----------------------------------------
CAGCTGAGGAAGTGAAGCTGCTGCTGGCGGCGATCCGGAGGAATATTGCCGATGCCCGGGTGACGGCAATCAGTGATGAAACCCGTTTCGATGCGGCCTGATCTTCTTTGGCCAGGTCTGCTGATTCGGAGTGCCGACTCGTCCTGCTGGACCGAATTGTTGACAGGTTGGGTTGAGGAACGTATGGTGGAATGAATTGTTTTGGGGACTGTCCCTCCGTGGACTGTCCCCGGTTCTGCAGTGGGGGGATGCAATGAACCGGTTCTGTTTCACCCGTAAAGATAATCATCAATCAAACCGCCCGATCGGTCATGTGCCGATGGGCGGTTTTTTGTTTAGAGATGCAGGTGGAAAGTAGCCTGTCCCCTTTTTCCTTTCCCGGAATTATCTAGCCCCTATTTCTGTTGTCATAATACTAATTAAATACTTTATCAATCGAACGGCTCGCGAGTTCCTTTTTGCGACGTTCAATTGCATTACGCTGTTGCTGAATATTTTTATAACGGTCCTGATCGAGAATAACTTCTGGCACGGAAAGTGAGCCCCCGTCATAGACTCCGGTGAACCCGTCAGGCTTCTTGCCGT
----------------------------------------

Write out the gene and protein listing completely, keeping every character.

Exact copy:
CAGCTGAGGAAGTGAAGCTGCTGCTGGCGGCGATCCGGAGGAATATTGCCGATGCCCGGGTGACGGCAATCAGTGATGAAACCCGTTTCGATGCGGCCTGATCTTCTTTGGCCAGGTCTGCTGATTCGGAGTGCCGACTCGTCCTGCTGGACCGAATTGTTGACAGGTTGGGTTGAGGAACGTATGGTGGAATGAATTGTTTTGGGGACTGTCCCTCCGTGGACTGTCCCCGGTTCTGCAGTGGGGGGATGCAATGAACCGGTTCTGTTTCACCCGTAAAGATAATCATCAATCAAACCGCCCGATCGGTCATGTGCCGATGGGCGGTTTTTTGTTTAGAGATGCAGGTGGAAAGTAGCCTGTCCCCTTTTTCCTTTCCCGGAATTATCTAGCCCCTATTTCTGTTGTCATAATACTAATTAAATACTTTATCAATCGAACGGCTCGCGAGTTCCTTTTTGCGACGTTCAATTGCATTACGCTGTTGCTGAATATTTTTATAACGGTCCTGATCGAGAATAACTTCTGGCACGGAAAGTGAGCCCCCGTCATAGACTCCGGTGAACCCGTCAGGCTTCTTGCCGT